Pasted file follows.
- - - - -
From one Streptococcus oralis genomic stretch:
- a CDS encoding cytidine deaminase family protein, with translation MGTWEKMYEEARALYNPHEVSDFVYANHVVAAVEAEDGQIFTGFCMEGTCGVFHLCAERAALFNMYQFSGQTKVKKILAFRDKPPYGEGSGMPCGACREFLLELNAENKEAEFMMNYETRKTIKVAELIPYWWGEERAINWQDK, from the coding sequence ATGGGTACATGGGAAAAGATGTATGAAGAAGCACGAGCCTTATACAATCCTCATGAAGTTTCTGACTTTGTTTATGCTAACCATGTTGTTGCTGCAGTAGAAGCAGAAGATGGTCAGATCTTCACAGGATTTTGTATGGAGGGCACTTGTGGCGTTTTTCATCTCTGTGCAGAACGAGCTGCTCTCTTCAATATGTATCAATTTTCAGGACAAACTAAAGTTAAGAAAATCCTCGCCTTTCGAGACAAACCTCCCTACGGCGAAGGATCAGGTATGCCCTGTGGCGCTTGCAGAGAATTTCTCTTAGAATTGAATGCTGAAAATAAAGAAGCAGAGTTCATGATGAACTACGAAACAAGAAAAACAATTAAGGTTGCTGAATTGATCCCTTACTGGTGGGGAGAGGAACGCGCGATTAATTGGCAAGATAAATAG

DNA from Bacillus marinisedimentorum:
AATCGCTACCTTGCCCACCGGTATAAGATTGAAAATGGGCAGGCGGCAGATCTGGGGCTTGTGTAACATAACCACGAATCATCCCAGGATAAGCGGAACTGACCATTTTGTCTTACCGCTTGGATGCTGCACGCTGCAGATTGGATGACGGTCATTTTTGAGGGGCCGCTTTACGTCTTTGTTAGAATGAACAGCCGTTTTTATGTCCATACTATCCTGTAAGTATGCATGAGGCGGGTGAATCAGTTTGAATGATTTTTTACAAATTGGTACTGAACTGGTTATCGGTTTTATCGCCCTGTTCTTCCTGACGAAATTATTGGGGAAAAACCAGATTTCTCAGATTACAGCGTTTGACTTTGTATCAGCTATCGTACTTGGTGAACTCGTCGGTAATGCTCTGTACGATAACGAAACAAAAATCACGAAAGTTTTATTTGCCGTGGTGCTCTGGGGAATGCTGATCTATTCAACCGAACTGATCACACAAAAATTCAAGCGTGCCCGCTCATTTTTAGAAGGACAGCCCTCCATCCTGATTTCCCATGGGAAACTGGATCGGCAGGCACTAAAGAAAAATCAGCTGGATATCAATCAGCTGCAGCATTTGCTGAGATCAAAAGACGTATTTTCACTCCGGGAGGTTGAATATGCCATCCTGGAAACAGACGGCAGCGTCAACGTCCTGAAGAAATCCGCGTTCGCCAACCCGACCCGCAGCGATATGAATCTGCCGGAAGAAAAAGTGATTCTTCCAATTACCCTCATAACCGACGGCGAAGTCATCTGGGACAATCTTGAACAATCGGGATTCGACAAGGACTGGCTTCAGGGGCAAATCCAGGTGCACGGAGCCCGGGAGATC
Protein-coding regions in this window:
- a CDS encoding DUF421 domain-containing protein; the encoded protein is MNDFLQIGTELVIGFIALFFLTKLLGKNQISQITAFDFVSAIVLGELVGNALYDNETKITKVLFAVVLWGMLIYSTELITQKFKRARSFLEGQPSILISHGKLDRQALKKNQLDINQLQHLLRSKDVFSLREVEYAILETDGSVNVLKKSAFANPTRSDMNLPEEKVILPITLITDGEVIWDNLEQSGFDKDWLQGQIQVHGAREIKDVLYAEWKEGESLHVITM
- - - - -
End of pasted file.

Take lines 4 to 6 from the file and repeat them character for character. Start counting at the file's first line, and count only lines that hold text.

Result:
AATCGCTACCTTGCCCACCGGTATAAGATTGAAAATGGGCAGGCGGCAGATCTGGGGCTTGTGTAACATAACCACGAATCATCCCAGGATAAGCGGAACTGACCATTTTGTCTTACCGCTTGGATGCTGCACGCTGCAGATTGGATGACGGTCATTTTTGAGGGGCCGCTTTACGTCTTTGTTAGAATGAACAGCCGTTTTTATGTCCATACTATCCTGTAAGTATGCATGAGGCGGGTGAATCAGTTTGAATGATTTTTTACAAATTGGTACTGAACTGGTTATCGGTTTTATCGCCCTGTTCTTCCTGACGAAATTATTGGGGAAAAACCAGATTTCTCAGATTACAGCGTTTGACTTTGTATCAGCTATCGTACTTGGTGAACTCGTCGGTAATGCTCTGTACGATAACGAAACAAAAATCACGAAAGTTTTATTTGCCGTGGTGCTCTGGGGAATGCTGATCTATTCAACCGAACTGATCACACAAAAATTCAAGCGTGCCCGCTCATTTTTAGAAGGACAGCCCTCCATCCTGATTTCCCATGGGAAACTGGATCGGCAGGCACTAAAGAAAAATCAGCTGGATATCAATCAGCTGCAGCATTTGCTGAGATCAAAAGACGTATTTTCACTCCGGGAGGTTGAATATGCCATCCTGGAAACAGACGGCAGCGTCAACGTCCTGAAGAAATCCGCGTTCGCCAACCCGACCCGCAGCGATATGAATCTGCCGGAAGAAAAAGTGATTCTTCCAATTACCCTCATAACCGACGGCGAAGTCATCTGGGACAATCTTGAACAATCGGGATTCGACAAGGACTGGCTTCAGGGGCAAATCCAGGTGCACGGAGCCCGGGAGATC
Protein-coding regions in this window:
- a CDS encoding DUF421 domain-containing protein; the encoded protein is MNDFLQIGTELVIGFIALFFLTKLLGKNQISQITAFDFVSAIVLGELVGNALYDNETKITKVLFAVVLWGMLIYSTELITQKFKRARSFLEGQPSILISHGKLDRQALKKNQLDINQLQHLLRSKDVFSLREVEYAILETDGSVNVLKKSAFANPTRSDMNLPEEKVILPITLITDGEVIWDNLEQSGFDKDWLQGQIQVHGAREIKDVLYAEWKEGESLHVITM